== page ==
The Future of the Music Industry

There’s a very long, but simply awesome article up on the New York Times Web site that’s an absolute must-read if you’re interested in where the music industry is at today, and what the future holds for it. One of the best quotes from the article is from Fredric Dannen:

“My epiphany, if you want to call it that, was simply this: consumers of recorded music will always embrace the format that provides the greatest convenience. No other factor — certainly not high fidelity — will move consumers substantially to change their listening and buying habits. The single exception to this rule was the introduction of two-channel stereo in the late fifties. Let me state this more clearly, by example. When the long-playing record (LP) format was introduced by Columbia Records back in the late 1940s, the industry as a whole resisted it, and many predicted it would never take off because 78s sounded better. Without question, early LPs did not sound nearly as good as 78s. But given the choice of listening to all of Beethoven’s Ninth Symphony on two sides of one record versus sixteen sides of eight records, the consumer opted for convenience and simplicity (not to mention less shelf space).”

I couldn’t agree more with that quote – that’s the reason why HD-DVD and Blu-ray are having such a hard time taking off…DVD’s look “good enough” and the newer high-definition formats don’t offer real value over what’s out there now.

  • I completely agree. HD-DVD and Blu-ray suck at the minute because the studios are engaged in a personal war and seem completely unaware that consumers are out there. My new laptop has an HD-DVD drive, and I went out the other day to buy a movie to try it with. I came home empty handed.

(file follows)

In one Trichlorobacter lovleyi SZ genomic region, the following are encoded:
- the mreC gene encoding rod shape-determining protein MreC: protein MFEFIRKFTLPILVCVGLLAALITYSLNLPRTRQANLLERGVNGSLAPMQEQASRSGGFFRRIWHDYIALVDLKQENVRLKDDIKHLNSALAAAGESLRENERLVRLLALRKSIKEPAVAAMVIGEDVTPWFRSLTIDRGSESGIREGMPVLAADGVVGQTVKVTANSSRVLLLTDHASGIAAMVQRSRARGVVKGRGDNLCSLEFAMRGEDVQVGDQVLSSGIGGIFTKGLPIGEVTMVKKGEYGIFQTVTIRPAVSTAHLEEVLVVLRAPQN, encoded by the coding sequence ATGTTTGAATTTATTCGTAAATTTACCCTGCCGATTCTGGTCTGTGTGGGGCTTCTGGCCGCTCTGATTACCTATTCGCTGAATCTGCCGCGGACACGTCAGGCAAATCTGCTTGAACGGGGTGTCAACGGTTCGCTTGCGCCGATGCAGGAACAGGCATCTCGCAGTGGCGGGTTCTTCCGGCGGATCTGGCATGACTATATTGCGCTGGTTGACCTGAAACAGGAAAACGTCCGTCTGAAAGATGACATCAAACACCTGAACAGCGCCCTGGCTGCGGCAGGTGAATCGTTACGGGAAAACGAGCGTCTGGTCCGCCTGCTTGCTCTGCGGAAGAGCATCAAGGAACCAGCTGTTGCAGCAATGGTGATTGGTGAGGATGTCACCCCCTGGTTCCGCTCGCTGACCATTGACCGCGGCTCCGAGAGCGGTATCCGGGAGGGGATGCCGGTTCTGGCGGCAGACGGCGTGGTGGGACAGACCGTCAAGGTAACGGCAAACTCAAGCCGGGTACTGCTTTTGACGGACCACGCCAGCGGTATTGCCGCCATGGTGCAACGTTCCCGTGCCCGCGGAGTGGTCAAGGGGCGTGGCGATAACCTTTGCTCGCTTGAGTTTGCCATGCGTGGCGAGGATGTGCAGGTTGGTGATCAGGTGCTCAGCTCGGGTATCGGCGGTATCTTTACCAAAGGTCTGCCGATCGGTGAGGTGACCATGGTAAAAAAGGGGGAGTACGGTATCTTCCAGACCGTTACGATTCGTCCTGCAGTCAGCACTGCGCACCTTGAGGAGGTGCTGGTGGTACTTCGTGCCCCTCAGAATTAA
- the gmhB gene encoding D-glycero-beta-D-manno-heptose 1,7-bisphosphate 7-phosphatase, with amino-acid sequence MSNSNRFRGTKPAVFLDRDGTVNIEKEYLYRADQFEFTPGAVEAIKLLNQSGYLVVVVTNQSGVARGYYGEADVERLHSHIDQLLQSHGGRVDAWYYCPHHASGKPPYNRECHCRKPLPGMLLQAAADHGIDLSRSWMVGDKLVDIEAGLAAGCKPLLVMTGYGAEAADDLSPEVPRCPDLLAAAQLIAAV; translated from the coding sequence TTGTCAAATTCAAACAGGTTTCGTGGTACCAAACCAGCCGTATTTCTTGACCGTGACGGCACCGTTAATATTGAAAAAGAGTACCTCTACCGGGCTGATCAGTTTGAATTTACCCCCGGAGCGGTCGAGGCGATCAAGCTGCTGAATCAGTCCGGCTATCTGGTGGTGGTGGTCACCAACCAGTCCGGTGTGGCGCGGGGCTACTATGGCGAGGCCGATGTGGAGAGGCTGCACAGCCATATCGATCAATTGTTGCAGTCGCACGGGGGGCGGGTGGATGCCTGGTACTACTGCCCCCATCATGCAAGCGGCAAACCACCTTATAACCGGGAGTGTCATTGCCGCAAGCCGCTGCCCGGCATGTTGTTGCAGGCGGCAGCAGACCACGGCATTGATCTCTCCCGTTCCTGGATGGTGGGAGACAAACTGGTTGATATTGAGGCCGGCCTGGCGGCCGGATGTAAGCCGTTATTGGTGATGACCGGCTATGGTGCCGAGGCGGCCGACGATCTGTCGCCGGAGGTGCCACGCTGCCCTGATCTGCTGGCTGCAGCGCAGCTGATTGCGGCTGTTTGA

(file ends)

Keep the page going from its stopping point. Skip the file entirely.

Why? Partly it was the price – I’m not paying 2.5 x the price of a normal DVD for the HD version. Secondly, the choise absolutely stinks. Casino Royale is Blu-ray only, and there are no new HD-DVD releases at all. If either format owner had been prompt at getting all their content onto the new disk and sold them for the same price, they’d have cleaned up.

    However, once again it’s going to be “piracy” they blame, rather than ineptness, and the consumer is caught in the middle of two children fighting.

  • “Choise”?! Choice. Sorry.

    3/10. Spelling. See me.

  • Yeah, no doubt David! There are only a few HD-DVD discs I buy, usually big blockbuster action movies that the added resolution does justice to…I picked up Transformers on HD-DVD for $32, and on the same day I bought five other regular DVDs that were about $8 each on average. I wanted to buy Army of Darkness on HD-DVD, but it was $35….so I picked it up on regular DVD for about $10.

    The industry is trying to use HD-DVD and Blu-ray to return to the “golden era” when DVDs were $30+. That’s why so few next-gen discs sell: only the people who REALLY want the movie are willing to pay that much.